Bay Area doctors making big impact in Mali

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The work of a husband and wife team from the Bay Area is raising hopes for some of the youngest victims of disease in the developing world. (KGO-TV)

The work of a husband and wife team from the Bay Area is raising hopes for some of the youngest victims of disease in the developing world. When we first met doctors Ari Johnson and Jessica Beckerman, they were splitting time, treating patients at Zuckerberg, San Francisco General Hospital, and half-a-world away in the West African nation of Mali. But their ultimate goal was training volunteers to act as a lightning fast strike team.

"Time is the key here. So speed we think is the most important element," says Dr. Johnson.

He says some of the most common killers of children in Mali are diseases that are curable. So their non-profit MUSO began organizing local outreach teams that could canvass villages, literally knocking on doors, looking for sick children. They armed the teams with blood tests and drugs to treat malaria, pneumonia, and diarrhea.

"Because if you can reach patients fast, there's no reason that patients should be dying of malaria, or diarrheal diseases or pneumonia," Dr. Johnson believes

And now, less than a decade since they launched the outreach model, a newly published study is pointing to its promise. In the neighborhoods around Mali's capital city, deaths of children under the age of five have plummeted, from one in seven, to one in 142.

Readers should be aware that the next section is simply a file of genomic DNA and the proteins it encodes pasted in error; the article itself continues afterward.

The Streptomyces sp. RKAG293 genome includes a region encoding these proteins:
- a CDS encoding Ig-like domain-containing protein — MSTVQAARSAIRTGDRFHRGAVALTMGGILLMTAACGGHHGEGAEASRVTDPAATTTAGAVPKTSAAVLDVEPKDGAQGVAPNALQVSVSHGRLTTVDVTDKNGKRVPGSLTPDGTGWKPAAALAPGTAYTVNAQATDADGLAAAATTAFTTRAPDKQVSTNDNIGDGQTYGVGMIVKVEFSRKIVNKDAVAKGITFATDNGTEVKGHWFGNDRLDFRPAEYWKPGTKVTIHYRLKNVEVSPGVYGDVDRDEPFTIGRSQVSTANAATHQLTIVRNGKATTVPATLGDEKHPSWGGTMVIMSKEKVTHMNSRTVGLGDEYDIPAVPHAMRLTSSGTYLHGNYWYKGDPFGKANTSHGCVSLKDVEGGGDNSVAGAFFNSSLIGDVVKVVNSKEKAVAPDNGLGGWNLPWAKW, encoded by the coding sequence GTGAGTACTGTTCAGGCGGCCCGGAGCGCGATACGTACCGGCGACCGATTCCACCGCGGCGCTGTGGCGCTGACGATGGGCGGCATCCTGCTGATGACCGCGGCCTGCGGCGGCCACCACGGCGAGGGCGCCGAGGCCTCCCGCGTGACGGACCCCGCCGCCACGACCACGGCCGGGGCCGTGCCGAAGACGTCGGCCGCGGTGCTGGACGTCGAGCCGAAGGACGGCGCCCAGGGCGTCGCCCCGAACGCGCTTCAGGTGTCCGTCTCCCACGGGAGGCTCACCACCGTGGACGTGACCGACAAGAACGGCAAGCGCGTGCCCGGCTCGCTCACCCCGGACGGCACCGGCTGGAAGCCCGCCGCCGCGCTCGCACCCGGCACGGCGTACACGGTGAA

"The lowest in Sub Saharan Africa," he observes, looking over a graphic of the statistics.

But Johnson believes an equally big take away is the average cost, about eight dollars a year, per patient.

"The most important lesson from this new study is the global child mortality crisis, which kills more than five million children every year, this is solvable. Even in some of the most challenging settings, we have everything we need to solve this crisis," says Dr. Johnson.

The study did not include comparisons to a control group, a different standard care, but the results were impressive enough that MUSO is now hoping to conduct a large randomized study of 100-thousand patients or more over the next several years.

Click here for more information on MUSO and their work.

Written and produced by Tim Didion
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healthu.s. & worlddoctorshealth careafricaSan Francisco
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